How do you know if your payment collection processes are successful or not? You could measure your ability to collect on your accounts receivable. Many companies simply look at their AR balance to determine the success of their collections. But this doesn’t take into consideration the amounts that are past due versus current amounts. The collection effectiveness index (CEI) is a measure that shows how successful you are in collecting both your current and past due accounts receivable. Using this index, you can spot trends in your credit performance and work to improve your policies and processes.
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What is Collection Effectiveness Index?
The collection effectiveness index, or CEI, is a key performance indicator (KPI) that measures a company’s ability to collect funds from their customers. It shows how well the company is doing in its collection efforts. The index is expressed as a percentage: A higher percentage means a better collection rate.
The index is calculated by comparing the amount collected in a certain time period to the receivables available for collection during that same timeframe. If a company is able to collect most of the receivables available during the timeframe, they will have a high CEI. If most of the receivables go uncollected, they will have a low CEI.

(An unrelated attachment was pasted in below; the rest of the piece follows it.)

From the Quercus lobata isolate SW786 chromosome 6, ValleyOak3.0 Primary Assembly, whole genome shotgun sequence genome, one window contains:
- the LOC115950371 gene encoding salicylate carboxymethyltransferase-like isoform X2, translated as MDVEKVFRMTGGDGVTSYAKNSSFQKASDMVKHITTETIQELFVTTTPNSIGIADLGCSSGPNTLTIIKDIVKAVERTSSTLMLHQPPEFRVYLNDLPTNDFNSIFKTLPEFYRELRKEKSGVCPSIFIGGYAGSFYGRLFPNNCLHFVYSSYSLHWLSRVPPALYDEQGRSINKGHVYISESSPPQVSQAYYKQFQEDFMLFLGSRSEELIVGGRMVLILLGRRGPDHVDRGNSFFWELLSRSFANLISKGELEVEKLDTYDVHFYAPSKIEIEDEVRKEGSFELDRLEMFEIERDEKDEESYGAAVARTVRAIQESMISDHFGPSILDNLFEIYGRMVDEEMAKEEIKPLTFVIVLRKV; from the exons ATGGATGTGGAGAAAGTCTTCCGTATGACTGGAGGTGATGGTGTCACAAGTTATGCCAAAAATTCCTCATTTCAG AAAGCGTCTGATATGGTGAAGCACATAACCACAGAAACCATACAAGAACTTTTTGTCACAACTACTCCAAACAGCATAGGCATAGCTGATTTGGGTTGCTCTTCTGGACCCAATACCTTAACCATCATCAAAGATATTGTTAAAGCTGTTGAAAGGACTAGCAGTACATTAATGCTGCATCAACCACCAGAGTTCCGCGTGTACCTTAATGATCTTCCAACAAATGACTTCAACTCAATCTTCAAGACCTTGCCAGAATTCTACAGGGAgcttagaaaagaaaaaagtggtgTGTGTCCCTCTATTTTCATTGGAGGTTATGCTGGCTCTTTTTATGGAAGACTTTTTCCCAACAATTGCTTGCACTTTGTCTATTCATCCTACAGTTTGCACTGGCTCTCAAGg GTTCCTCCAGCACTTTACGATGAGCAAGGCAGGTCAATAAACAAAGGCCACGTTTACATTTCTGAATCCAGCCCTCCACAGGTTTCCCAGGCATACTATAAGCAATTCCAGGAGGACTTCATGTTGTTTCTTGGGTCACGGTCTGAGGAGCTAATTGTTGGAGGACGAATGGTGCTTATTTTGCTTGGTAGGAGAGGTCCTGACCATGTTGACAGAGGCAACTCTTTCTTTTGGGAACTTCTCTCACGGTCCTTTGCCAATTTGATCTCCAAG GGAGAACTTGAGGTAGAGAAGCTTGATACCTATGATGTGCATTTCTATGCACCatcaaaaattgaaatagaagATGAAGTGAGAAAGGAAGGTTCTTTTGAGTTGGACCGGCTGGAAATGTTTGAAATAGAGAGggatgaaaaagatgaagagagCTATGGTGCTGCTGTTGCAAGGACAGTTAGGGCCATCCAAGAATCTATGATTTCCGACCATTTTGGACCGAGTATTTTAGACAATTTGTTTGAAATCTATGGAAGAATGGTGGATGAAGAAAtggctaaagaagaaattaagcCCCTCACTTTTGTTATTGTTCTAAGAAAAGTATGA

The index is based on the dollar value of the amounts collected and unpaid, so it’s possible to have many small outstanding receivables even with a favorable collection effectiveness index.
How to calculate your CEI
Looking at a specific period of time, you need to know four numbers to calculate CEI:
- Beginning balance in Accounts Receivable (AR)
This is the amount in AR at the beginning of the period.
- Credit sales during the current period
The amount of sales you made on credit during the period — the amount of new AR you added.
- Balance of current receivables
The total of payments you received for credit sales made during the period.
- Ending Total AR Balance
The amount in AR at the end of the period.
The CEI Formula
Here’s the formula to calculate your Collection Effectiveness Index for a specific period:
(Beginning AR Balance + Credit Sales during Period – Ending Total AR Balance) divided by (Beginning AR Balance + Credit Sales during Period – Ending Current AR Balance) multiplied by 100.
To illustrate how the CEI is calculated and how it’s affected by receivables collection, we’ll walk through an example.
Here are the balances and activities for April:
- Accounts Receivable Balance on March 31 = $100,000
- April Credit Sales = $25,000
- Payments Received on April Receivables = $20,000
- Payments Received for Outstanding Receivables = $50,000
Using this information, we’ll now calculate the variables we need to complete the CEI calculation:
- Beginning Receivable Balance = $100,000
- Credit Sales during April = $25,000
- Current Receivables Balance on April 30 = $5,000 ($25,000 in current credit sales minus $20,000 in payments)